03 September 2009

Quantum Leap series 5 (starring Scott Bakula and Dean Stockwell)

We have been watching the entire five series of Quantum Leap on DVD for nearly four years now – one or two at a time, usually once or twice per month. And, at last, have finished watching the fifth and final series.


'Quantum Leap' was originally an American TV series in the late 1980s, early 1990s, which I became quite hooked on for many months. I was therefore delighted when they were all, gradually, released on DVD enabling me to re-watch episodes I had enjoyed, and catch up with those I had missed.

The series features Sam (brilliantly played by Scott Bakula) as a quantum physicist. In the first series he was caught up in a time travel experiment and found himself leaping around from person to person in different dates withinhis own lifetime, ‘putting right what once went wrong’. He is aided - and sometimes hindered - by his hologram sidekick Al (Dean Stockwell) who co-ordinates between Sam's new reality and the computer back home. Al, as a serial womaniser, provides much of the humour of the series.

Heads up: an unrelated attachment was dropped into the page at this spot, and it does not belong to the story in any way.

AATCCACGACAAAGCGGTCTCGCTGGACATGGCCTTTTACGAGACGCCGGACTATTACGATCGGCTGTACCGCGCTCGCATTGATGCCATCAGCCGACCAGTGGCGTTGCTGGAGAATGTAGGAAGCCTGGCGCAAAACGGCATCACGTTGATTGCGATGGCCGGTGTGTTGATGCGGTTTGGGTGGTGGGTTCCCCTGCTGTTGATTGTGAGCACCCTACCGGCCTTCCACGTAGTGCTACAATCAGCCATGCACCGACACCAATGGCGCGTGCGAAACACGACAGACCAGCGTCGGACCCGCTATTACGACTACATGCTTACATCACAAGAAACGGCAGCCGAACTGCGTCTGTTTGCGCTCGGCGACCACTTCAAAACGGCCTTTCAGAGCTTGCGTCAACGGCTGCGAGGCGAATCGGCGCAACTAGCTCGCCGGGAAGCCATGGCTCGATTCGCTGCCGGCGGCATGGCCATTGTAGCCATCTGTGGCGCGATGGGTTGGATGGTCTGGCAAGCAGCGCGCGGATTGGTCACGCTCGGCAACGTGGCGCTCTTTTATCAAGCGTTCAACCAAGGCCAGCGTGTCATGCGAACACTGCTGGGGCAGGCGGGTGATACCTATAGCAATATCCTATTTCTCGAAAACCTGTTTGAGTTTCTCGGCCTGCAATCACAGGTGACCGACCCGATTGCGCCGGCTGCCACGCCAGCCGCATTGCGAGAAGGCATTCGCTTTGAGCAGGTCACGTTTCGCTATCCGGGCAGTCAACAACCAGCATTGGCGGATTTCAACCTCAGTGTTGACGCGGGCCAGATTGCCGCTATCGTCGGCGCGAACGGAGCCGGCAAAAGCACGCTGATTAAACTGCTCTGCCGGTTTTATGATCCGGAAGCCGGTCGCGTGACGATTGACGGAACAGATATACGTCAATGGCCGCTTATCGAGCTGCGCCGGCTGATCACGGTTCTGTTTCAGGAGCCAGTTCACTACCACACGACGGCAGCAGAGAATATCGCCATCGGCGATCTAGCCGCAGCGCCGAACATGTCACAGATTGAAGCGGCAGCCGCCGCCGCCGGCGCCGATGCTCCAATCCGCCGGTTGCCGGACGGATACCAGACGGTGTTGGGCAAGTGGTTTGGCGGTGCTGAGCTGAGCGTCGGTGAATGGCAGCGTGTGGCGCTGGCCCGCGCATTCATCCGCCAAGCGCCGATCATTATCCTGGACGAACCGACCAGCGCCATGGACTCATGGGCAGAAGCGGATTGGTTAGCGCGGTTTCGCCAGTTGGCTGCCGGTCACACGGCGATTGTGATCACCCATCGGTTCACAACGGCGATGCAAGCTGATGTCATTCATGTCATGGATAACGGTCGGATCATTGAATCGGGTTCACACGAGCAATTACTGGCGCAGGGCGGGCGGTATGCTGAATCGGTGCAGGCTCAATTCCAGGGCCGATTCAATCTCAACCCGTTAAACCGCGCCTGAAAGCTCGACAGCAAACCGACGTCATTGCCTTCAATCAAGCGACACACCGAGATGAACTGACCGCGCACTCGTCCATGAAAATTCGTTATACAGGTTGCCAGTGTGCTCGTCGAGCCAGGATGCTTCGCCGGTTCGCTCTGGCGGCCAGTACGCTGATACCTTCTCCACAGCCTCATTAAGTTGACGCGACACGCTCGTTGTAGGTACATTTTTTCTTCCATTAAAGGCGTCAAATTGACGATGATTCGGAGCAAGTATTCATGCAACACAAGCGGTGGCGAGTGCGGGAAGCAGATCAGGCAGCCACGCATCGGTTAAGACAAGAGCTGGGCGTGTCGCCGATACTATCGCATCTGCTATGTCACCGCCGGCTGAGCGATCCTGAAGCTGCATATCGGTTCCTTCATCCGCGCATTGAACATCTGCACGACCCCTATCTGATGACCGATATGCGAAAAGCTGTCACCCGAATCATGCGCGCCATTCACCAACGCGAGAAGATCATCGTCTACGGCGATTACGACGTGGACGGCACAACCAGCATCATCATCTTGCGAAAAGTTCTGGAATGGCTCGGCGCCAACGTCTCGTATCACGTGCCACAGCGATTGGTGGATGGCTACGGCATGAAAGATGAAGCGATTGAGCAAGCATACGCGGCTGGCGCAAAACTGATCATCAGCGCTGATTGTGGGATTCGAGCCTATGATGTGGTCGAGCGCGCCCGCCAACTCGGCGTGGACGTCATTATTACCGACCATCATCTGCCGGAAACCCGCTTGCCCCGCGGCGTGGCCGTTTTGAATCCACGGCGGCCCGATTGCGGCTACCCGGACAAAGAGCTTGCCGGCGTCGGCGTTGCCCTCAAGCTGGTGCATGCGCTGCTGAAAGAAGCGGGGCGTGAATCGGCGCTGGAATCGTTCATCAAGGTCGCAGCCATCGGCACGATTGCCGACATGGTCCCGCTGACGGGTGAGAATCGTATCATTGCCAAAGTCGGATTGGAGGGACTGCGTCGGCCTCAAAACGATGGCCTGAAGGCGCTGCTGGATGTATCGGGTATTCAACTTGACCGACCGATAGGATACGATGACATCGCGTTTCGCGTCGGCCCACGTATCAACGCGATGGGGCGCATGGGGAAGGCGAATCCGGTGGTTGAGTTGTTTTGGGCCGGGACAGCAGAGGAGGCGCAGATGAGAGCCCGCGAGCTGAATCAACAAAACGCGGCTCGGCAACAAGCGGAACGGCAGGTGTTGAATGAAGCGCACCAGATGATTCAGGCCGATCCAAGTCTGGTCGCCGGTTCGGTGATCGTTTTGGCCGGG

We started watching this fifth and final series in the middle of 2009, slowing down our pace as we reached the last DVD, not really wanting it to finish. It's a powerful set of episodes, including one about Marilyn Monroe, one about John F Kennedy, and a few slightly odd (and tense) ones when another time traveller becomes involved... with aims opposite to Sam's.

We finally watched the last two episodes a few days ago. The penultimate one showed Sam becoming Elvis Presley just before he was discovered; he is supposed to help someone else, but also must ensure that Elvis does not lose his chance of fame. More light-hearted than some, I particularly enjoyed that episode. However, I was less impressed by the final one which was rather confusing, and ended, in my view, rather too abruptly.

Still, this series was well worth watching, if only because we learn rather more about the whole 'Quantum Leap' experiment. I’m no fan of science fiction in general, but I love the interactions between Sam and Al, and the wide range of scenarios covered. Character development is good too, and there are some amusing moments, as well as some clever references to history, from time to time.

Definitely recommended.

Quantum Leap Series 5 is rated 12 in the UK (in other words, not suitable for children under that age) but is not rated in the USA.

Review copyright Sue's DVD Reviews

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